No matter where you’re located, bass fishing can become incredibly difficult throughout the late spring and early summer period. The bass have already made their major push towards the shallows, they’re done spawning but they’re not really congregated on their deep, offshore summer haunts yet. This is a textbook transition time for the fish and it leaves most anglers scratching their heads. You can catch a bass or two with a few different techniques right now, but nothing is really “the deal” quite yet.
If you’re struggling to get on a solid bite, you’re certainly not alone. This lull happens every single year and it will completely mess with your head. But I was talking with professional angler and fishing guide Rob Jordan a few days ago and he reminded me of an awesome way to catch big bass this time of year—targeting shallow wolf packs.
Although the name may be new to you, I’m almost certain you’ve seen ’em before. You’ll be fishing a dock or laydown inside of a shallow pocket and all of the sudden you see a group of 6 or 8 big bass cruising the shallows together. It looks like they don’t have a care in the world and in most situations, you can toss your lure towards them and they’ll snub their noses at it before you can even blink an eye. It’s not uncommon to see a 20- to 25-pound limit with your naked eye several times per day this time of year.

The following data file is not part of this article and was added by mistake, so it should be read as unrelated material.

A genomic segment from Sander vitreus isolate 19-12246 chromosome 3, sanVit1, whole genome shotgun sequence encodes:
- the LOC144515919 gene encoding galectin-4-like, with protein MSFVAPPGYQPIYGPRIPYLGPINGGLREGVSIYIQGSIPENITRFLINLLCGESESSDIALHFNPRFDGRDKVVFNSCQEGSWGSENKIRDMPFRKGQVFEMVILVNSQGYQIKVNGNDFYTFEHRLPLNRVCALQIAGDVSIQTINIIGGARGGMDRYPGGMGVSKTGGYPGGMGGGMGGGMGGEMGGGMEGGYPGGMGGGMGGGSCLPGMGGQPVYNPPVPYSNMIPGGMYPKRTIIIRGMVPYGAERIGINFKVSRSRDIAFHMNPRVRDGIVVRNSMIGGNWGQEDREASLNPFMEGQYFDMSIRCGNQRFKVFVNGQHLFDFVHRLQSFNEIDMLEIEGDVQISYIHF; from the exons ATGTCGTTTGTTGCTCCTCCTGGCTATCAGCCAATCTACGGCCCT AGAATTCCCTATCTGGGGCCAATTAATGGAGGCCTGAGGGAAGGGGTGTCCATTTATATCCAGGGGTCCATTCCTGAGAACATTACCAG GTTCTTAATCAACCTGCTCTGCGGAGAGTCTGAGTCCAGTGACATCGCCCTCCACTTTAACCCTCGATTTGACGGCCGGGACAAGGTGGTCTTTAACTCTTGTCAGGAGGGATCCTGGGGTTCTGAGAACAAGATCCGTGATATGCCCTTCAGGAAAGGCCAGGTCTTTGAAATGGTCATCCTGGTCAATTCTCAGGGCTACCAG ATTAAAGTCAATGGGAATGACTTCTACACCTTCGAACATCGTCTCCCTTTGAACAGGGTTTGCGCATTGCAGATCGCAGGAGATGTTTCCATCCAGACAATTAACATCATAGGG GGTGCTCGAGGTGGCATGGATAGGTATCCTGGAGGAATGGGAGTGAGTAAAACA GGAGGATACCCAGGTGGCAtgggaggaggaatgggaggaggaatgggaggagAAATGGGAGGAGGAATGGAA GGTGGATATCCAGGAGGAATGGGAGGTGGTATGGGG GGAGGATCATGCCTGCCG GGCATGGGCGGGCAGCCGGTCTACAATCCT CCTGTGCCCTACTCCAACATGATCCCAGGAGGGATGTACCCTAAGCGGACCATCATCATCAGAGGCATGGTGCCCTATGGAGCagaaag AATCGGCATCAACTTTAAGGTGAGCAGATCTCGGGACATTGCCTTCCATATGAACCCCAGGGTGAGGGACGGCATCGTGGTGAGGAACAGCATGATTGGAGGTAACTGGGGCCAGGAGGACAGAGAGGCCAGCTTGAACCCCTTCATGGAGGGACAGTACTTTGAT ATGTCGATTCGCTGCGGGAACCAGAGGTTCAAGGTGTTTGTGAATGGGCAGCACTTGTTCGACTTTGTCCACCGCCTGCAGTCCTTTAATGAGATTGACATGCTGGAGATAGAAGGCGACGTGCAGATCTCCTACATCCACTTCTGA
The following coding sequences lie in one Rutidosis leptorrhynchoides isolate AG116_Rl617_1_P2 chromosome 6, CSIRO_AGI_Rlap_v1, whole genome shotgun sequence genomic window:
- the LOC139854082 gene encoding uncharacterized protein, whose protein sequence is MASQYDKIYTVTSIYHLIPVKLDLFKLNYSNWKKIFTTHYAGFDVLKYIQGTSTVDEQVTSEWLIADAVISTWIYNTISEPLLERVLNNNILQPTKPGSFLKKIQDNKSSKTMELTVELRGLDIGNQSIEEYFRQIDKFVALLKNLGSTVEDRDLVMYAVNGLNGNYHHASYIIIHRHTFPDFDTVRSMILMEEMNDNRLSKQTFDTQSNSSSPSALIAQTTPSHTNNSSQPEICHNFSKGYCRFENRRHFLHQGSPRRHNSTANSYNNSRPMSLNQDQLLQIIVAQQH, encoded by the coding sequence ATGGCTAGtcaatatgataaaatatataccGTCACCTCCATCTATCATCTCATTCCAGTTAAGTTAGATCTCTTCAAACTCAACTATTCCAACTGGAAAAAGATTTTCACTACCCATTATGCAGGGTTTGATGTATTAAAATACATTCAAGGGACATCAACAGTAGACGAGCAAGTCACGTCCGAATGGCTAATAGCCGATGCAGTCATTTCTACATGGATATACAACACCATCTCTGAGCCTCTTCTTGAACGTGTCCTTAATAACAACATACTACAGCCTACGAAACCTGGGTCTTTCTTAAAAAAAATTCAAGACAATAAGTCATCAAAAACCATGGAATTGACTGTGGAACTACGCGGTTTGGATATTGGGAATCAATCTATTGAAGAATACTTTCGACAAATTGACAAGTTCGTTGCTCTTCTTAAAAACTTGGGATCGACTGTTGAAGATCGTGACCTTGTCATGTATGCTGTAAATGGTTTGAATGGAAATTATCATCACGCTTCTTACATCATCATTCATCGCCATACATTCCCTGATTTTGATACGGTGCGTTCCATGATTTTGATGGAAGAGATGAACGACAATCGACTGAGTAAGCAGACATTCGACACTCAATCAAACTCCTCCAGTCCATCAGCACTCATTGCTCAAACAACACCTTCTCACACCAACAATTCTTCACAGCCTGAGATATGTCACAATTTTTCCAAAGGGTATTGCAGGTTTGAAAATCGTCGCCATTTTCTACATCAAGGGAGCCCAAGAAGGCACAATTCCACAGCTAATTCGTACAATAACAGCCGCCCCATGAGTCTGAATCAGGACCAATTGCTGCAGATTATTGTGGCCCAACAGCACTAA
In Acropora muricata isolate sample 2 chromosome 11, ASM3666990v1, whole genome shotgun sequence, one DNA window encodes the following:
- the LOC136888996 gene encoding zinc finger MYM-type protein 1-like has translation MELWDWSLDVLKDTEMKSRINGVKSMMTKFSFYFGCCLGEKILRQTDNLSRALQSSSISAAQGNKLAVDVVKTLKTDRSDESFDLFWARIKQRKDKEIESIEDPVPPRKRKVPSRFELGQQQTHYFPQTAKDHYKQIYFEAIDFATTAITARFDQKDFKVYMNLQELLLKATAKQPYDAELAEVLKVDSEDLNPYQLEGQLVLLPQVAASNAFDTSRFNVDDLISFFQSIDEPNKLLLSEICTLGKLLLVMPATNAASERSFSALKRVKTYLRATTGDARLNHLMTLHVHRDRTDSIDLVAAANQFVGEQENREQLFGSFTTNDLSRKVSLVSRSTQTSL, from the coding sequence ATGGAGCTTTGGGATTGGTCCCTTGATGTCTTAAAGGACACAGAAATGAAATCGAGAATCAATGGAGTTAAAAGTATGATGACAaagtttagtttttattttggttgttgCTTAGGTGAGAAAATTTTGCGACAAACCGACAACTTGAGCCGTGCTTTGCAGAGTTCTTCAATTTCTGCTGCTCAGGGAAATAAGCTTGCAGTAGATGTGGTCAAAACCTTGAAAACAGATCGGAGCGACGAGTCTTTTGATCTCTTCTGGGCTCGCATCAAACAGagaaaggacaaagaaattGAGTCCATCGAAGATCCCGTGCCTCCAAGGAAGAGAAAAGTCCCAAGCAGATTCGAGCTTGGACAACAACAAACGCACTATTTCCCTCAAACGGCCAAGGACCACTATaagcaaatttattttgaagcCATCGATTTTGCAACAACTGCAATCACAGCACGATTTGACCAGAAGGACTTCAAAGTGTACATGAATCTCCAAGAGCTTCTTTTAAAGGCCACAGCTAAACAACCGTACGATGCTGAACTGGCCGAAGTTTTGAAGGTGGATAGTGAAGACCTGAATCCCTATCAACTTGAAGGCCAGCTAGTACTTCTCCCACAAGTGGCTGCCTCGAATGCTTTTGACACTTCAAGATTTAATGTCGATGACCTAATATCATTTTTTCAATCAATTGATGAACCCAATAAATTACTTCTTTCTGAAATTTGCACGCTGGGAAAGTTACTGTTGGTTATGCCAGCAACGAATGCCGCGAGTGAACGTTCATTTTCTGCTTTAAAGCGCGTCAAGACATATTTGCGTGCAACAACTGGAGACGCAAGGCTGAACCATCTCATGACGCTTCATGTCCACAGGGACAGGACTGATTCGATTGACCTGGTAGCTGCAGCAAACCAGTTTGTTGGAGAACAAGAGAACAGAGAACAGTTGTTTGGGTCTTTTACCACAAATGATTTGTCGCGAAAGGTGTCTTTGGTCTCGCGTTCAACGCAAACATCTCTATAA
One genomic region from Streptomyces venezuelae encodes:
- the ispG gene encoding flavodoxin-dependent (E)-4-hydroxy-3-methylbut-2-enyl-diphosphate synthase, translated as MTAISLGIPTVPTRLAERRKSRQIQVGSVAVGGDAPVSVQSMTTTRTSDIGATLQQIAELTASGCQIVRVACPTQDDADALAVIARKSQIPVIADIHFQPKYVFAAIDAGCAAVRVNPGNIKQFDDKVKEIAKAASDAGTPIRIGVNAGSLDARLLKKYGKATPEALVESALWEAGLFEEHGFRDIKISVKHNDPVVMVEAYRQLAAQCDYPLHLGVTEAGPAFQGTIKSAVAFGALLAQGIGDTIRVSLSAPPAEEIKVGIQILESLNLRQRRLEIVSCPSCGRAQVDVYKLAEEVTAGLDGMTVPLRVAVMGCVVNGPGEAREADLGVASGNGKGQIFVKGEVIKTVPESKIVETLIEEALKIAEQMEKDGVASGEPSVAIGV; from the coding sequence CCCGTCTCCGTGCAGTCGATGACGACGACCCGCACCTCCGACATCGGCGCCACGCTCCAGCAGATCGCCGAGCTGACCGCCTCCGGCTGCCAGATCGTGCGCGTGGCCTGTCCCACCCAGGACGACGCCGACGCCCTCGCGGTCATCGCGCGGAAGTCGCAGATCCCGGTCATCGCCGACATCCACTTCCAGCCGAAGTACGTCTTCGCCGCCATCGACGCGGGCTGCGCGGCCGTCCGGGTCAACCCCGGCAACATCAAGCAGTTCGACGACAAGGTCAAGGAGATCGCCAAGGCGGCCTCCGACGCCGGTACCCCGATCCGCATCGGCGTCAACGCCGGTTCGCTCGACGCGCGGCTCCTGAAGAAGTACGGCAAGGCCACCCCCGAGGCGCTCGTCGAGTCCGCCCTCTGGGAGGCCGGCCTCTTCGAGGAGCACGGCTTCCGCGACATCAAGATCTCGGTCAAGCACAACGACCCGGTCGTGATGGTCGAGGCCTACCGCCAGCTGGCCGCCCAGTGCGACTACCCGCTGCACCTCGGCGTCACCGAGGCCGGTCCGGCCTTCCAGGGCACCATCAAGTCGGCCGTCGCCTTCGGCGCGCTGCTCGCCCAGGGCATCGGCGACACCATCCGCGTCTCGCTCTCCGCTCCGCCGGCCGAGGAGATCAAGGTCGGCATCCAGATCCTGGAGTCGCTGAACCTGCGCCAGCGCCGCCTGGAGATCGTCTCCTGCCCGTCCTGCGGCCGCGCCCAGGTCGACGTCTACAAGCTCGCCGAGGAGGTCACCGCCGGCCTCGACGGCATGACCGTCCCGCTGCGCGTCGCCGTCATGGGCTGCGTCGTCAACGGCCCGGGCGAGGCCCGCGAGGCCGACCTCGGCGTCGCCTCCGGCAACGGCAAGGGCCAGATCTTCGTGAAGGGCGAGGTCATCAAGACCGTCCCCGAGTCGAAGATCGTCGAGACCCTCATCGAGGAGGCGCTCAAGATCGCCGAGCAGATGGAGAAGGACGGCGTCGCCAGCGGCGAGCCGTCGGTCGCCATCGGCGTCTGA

Despite what some frustrated anglers might tell you, these big bass aren’t impossible to catch. With the right mindset and technique, you can catch an enormous limit of these tough-to-fool cruisers. I got a lot of great pointers from Jordan during our conversation and I wanted to share them with everyone.
Understanding the “when” and “why”
Before we get into the act of catching these finicky bass, it’s important to understand a few things about this annual phenomenon. While targeting these bass may not result in impressive quantity, the ones you do catch are normally much larger than average.
“You’re going to see these shallow wolf packs in the post-spawn to early summer period primarily,” Jordan said. “The fish that get in these groups are normally in the 3- to 5-pound range. You’ll see anywhere from 6 to 8 fish grouped up together and they tend to be females for whatever reason.”
I’ve always wondered what exactly makes these bass group into these small wolf packs and although I’ve heard numerous theories, Jordan’s idea actually makes the most sense of any I’ve heard thus far.
“I think those post-spawn females would rather not compete with larger schools to eat,” Jordan said. “They’re worn out from spawning, so they’d rather get into a small pack to patrol the bank and corner prey. Why would the big kids want to go fight hundreds of middle schoolers in deep water just to catch some food? They don’t get big by being dumb. They know that when they go rogue in these wolf packs they can work together, exert half the energy and feast on bluegill and baitfish in the shallows. It’s a much more efficient system for them.”